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SST 5501

SOIL-PLANT-MICROBE
INTERACTIONS
LECTURER
PROF. DR. ZULKIFLI HJ. SHAMSUDDIN

LECTURE 1.
MICROBES IN AGRICULTURE
INTRODUCTION
1. Soil ecosystem
2. Soil microorganisms and their
functions
3. Factors affecting soil
microorganisms

Soil-plant-microbe interactions
Plant

Soil

Microbes

Soil Ecosystem
Each ecosystem consists of a community of
plants and animals in an environment that
supplies them with raw materials for life, i.e.,
chemical elements and water.
is delimited by the climate, altitude, water
and soil characteristics, and other physical
conditions of the environment.
eg. an ocean or a forest.

Principles of Ecology
or ecological science
A scientific study of the distribution
and abundance of living organisms and
how these properties are affected by
interactions between the organisms
and their environment.

PLANTATION
S

MANGROVE

FLOODED
SOIL

BACTERIA

The smallest and most numerous in


soil
most important microbial group in
soil
> 400 genera
> 104 species
a lot more species unknown

Classification of bacteria

4 groups based on cell wall


1. Gram Negative
2. Gram positive
3. Mycoplasma (no cell wall)
4. Archaebacteria (cell wall without
peptidoglycan)

Major groups of bacteria in soil:


Gram-Negative Aerobic Rods and Cocci
Facultative Anaerobic Gram-negative rods
Dissimilatory Sulfate- or sulfur Reducing Bacteria
Endospore-Forming Gram-positive Rods and Cocci
Irregular, Nonsporing, Gram-Positive Rods
Anoxygenic Phototrophic Bacteria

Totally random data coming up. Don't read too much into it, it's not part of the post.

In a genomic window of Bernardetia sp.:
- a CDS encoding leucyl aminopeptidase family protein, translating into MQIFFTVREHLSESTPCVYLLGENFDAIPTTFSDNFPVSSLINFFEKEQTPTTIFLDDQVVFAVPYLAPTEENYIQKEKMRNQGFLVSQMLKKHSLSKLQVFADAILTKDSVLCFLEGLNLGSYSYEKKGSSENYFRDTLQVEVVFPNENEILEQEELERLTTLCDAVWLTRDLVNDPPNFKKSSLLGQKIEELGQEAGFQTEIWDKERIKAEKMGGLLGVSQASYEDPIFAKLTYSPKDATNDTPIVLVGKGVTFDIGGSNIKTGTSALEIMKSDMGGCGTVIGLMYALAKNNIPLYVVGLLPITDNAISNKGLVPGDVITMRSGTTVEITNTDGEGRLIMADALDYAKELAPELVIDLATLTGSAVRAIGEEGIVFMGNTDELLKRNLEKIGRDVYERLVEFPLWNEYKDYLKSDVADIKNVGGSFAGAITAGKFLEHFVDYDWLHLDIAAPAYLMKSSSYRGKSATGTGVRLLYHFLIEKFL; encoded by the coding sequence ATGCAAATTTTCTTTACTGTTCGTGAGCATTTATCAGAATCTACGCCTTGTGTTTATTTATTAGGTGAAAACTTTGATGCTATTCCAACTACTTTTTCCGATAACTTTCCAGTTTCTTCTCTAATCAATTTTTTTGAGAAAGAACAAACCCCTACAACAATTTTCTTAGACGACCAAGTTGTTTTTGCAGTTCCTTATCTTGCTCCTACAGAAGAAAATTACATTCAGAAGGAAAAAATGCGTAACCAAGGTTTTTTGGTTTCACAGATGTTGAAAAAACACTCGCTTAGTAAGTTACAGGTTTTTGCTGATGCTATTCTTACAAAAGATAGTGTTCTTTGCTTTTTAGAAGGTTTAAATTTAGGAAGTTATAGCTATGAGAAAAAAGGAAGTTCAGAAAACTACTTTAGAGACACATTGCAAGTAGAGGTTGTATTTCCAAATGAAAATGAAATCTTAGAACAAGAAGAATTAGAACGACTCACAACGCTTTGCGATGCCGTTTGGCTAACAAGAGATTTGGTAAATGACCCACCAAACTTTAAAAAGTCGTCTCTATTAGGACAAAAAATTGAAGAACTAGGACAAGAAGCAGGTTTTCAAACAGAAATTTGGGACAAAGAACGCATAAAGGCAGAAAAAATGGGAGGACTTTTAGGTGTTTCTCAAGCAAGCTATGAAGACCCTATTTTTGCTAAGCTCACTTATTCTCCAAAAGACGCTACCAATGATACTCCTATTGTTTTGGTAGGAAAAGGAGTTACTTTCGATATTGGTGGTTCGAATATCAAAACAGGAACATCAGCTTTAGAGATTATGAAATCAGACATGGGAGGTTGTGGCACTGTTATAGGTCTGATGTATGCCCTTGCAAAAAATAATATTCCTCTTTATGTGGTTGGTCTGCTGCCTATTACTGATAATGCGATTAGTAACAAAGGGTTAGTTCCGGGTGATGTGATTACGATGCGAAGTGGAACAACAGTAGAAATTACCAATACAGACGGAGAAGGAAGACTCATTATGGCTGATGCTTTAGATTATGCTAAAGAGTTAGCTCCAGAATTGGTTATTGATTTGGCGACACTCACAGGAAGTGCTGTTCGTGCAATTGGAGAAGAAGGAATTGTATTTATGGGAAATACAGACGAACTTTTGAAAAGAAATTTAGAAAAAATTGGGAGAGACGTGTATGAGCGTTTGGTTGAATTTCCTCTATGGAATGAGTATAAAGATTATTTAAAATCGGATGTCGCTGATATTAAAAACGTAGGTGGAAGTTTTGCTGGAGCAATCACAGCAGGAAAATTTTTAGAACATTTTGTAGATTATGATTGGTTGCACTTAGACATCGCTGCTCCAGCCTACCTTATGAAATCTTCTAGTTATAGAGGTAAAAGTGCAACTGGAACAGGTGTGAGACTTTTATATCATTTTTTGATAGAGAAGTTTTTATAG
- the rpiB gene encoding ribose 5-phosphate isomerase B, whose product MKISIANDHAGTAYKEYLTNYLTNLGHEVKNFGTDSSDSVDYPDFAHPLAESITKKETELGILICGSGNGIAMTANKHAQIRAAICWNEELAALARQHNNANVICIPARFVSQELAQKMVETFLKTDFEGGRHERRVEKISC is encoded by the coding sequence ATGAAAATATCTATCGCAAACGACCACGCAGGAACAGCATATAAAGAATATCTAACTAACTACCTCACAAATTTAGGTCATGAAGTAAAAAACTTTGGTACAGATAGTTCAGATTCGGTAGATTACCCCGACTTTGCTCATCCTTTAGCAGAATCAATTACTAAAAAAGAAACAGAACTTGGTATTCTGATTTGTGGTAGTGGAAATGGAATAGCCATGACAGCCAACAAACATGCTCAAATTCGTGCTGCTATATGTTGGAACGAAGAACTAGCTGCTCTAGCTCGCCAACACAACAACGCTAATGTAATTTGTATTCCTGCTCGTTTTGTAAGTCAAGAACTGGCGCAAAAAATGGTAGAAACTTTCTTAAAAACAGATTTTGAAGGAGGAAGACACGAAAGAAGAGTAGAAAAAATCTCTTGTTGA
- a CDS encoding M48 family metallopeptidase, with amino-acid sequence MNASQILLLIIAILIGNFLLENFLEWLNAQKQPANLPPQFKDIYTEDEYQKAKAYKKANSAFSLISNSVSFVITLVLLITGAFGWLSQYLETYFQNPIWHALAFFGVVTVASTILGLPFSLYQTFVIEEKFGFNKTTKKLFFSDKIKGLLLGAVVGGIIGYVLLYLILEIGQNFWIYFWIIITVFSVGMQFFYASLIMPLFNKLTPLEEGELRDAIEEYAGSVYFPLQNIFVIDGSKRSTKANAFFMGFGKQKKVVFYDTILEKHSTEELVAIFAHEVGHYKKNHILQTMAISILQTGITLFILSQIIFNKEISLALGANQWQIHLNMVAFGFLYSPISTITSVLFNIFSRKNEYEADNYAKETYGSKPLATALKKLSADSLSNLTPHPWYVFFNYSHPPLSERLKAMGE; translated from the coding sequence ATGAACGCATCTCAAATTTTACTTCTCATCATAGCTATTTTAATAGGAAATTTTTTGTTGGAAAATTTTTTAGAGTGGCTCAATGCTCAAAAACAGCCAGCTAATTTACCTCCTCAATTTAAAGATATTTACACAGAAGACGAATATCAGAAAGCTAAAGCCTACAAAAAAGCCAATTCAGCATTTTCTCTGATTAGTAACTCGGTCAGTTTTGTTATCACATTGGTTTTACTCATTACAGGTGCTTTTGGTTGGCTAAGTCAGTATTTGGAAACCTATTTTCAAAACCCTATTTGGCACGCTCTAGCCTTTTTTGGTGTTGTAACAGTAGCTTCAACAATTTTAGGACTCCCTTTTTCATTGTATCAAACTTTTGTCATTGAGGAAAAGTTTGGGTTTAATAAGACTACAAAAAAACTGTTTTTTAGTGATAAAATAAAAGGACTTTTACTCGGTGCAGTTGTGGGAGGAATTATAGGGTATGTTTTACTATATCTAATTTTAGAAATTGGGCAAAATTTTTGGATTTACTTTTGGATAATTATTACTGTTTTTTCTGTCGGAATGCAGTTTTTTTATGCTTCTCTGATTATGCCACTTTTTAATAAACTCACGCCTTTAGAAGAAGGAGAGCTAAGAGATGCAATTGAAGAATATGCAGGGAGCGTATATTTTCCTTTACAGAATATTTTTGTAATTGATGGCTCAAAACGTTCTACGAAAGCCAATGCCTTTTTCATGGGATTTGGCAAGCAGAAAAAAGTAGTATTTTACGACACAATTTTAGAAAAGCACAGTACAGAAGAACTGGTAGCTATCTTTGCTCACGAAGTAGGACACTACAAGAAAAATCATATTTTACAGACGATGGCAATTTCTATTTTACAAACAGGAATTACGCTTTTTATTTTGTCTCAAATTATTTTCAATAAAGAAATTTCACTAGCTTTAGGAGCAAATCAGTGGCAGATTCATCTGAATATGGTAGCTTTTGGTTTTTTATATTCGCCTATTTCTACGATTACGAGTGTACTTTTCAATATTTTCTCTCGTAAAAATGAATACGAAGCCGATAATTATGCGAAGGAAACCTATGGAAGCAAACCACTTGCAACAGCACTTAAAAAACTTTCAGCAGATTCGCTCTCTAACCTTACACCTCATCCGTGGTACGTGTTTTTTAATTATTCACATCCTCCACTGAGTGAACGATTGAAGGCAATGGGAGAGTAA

Oxygenic Photosynthethic Bacteria
Aerobic Chemolithotropic Bacteria and Associated
Organisms
& others ?????

Eukaryotes

Fungi
Algae
Protozoa
Microfauna
nematodes

Functions of soil microorganisms


Beneficial and Negative Interactions
Beneficial activities:1. Decomposition of plant residue &
organic material
Humus synthesis, mineralization of organic
N, S, and P

2. Increase plant nutrient availability- P,


Mn, Fe, Zn, Cu
Mycorrhizal association
Organic chelating agents
Oxidation-reduction reaction
P-solubilization

3. Nitrogen fixation
N2 fixed biologically ; nitrogenase
enzyme
Symbiotic and non-symbiotic
Symbiotic legume and non-legume
Rhizobium, Frankia (actinomycetes),
cyanobacteria (Azolla-Anabaena)

Associative microbes (Azospirillum,


Bacillus) and free-living
cyanobacteria
Free-living microbes (Azotobacter,
Beijerinckia)

4. Promoting plant growth


Plant growth-promoting bacteria
Production of growth hormones
(Auxin, Gibberellin, Cytokinins),
Protection against root pathogens
and pseudopathogens
Enhance nutrient use efficiency

5. Controlling deleterious microbes and


plants (Biocontrol agent)
Plant diseases
Soil nematodes and insects
Weeds

6. Biodegrading synthetic pesticides or


contaminants (bioremediations)
Degradation of organic wastes and
pollutants to CO2 and H2O
- Xenobiotic compounds
- Recalcitrants

7. Enhancing drought tolerance of plants

Mycorrhizal symbiosis
PGPR

8. Improving soil aggregates


9. Mineral transformation
Oxidation and reduction of elements
(sulfur, nitrate)

Harmful Interactions
a. Plant disease
b. Phytotoxicity

Neutral or variable effects

Attachment
Free enzyme release
Nutrient flux
Competition
Allelopathy

Factors affecting soil


microorganisms
Biotic factors
Soil organisms; macro and micro, plant
roots

Non-biotic (Abiotic) factors


Soil physical and chemical properties

Biotic: Organisms in soil


Microflora:- bacteria, actinomycetes,
fungi, algae, virus
Microfauna:- microscopic size soil animals;
protozoa, nematodes,
Macrofauna:- earthworm & small mammals

Abiotic factors
Physical properties: Soil texture,
structure, moisture, temperature,
redox potential, solar irradiation,
Chemical properties: Soil pH, cation
exchange capacity (CEC), AEC, EC,
minerals, organic compounds

Abiotic components (physical


and chemical properties)
a) Soil physical properties
texture, structure, soil density, pore
space, moisture, water potential
(osmotic, matric, gravitational),
aeration, radiation (solar, uv),
adsorption

Soil texture
Distribution (%) of sand, silt and
clay particles in soil
Sand (0.5 to 2.0 mm)
Silt (0.002 to 0.05mm)